March 27, 2008

eee_pc.jpgThe Asus Eee was noteworthy for its small size and low price, but it overshot on the former and underperformed on the latter. Originally designed to hit a $199 price point and bring an OLPC-like proposition to a wider audience, the first products retailed for twice that amount. Meanwhile, the 7″ screen, which helped the device reach its low price, proved cramped even for the Linux installation shipped by default.

(Note to companies playing in this space: if you want to reach a lower price point by shipping Linux on a 7-inch screen, take advantage of open source and invest some time in tailoring the applications for a smaller-screen experience. Simplify the user interfaces or buy or develop your own. Think Nokia Internet Tablet.)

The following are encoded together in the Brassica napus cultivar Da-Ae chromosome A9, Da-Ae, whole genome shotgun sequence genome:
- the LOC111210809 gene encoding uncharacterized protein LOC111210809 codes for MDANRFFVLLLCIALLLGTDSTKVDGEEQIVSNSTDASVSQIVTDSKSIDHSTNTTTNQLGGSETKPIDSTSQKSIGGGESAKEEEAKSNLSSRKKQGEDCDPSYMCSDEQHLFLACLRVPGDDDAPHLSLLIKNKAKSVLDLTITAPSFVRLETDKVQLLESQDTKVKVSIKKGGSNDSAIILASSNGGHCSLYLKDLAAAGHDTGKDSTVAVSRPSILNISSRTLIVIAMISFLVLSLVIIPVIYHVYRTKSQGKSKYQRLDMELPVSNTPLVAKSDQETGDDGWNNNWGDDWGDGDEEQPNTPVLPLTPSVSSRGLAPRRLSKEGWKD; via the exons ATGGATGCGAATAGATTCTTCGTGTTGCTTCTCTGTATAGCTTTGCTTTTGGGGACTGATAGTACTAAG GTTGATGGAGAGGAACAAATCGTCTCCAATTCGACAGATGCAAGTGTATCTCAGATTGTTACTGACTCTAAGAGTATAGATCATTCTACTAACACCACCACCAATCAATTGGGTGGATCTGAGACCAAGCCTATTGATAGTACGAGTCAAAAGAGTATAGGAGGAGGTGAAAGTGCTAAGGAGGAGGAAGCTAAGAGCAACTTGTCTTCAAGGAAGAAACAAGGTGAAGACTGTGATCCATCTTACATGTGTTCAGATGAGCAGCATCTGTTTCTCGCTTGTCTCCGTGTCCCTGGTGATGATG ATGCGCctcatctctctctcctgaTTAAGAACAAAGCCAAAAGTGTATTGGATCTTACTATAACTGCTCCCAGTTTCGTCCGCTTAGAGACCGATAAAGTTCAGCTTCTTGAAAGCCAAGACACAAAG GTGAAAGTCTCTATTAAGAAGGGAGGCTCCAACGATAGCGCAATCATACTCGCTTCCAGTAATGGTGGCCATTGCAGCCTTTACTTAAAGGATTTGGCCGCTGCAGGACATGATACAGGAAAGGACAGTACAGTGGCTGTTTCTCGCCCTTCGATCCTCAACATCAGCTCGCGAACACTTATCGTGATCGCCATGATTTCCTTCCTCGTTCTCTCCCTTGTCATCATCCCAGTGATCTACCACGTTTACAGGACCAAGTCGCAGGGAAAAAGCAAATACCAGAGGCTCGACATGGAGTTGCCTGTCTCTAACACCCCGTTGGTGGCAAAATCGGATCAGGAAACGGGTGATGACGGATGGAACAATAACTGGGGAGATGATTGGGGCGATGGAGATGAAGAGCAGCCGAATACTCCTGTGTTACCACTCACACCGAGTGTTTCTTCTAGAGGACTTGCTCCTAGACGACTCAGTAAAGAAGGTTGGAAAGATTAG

In any case, Asus (and others) have clearly recognized that a couple of more diagonal inches can make a world of difference in the user experience. Including Windows for a premium will represent greater competition with budget laptops that typically have larger screens. Even at a higher price,┬áthese notebooks are┬ámore likely to open up the market for ultraportables, which are currently a very small part of the U.S. market, then set off a race to the bottom. It’s not cheap enough to be a second or third PC for many, but neither is the Eee at $400.

In terms of Asus’ planned revamp, it’s adding potential features that are starting to detract from its “volksbook” proposition. I’m less bullish on the addition of a touch screen and GPS to the Eee, although multi-touch gestures would be welcome addition (if a bit cramped on its small trackpad).

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